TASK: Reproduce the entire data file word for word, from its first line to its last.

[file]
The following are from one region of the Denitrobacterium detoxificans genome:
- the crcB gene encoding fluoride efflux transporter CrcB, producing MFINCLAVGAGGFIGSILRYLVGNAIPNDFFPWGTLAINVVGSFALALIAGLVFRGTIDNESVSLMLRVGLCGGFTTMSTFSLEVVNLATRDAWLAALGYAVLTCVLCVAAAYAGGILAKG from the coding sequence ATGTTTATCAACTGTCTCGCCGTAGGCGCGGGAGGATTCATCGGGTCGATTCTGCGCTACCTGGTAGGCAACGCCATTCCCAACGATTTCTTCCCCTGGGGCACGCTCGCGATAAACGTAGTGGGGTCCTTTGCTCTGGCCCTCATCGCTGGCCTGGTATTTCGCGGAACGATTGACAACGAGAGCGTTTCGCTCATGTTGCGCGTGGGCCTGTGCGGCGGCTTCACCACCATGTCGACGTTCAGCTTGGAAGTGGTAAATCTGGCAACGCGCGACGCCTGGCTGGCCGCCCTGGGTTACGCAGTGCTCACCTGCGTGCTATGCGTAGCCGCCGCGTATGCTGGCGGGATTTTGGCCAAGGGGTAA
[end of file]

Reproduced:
The following are from one region of the Denitrobacterium detoxificans genome:
- the crcB gene encoding fluoride efflux transporter CrcB, producing MFINCLAVGAGGFIGSILRYLVGNAIPNDFFPWGTLAINVVGSFALALIAGLVFRGTIDNESVSLMLRVGLCGGFTTMSTFSLEVVNLATRDAWLAALGYAVLTCVLCVAAAYAGGILAKG from the coding sequence ATGTTTATCAACTGTCTCGCCGTAGGCGCGGGAGGATTCATCGGGTCGATTCTGCGCTACCTGGTAGGCAACGCCATTCCCAACGATTTCTTCCCCTGGGGCACGCTCGCGATAAACGTAGTGGGGTCCTTTGCTCTGGCCCTCATCGCTGGCCTGGTATTTCGCGGAACGATTGACAACGAGAGCGTTTCGCTCATGTTGCGCGTGGGCCTGTGCGGCGGCTTCACCACCATGTCGACGTTCAGCTTGGAAGTGGTAAATCTGGCAACGCGCGACGCCTGGCTGGCCGCCCTGGGTTACGCAGTGCTCACCTGCGTGCTATGCGTAGCCGCCGCGTATGCTGGCGGGATTTTGGCCAAGGGGTAA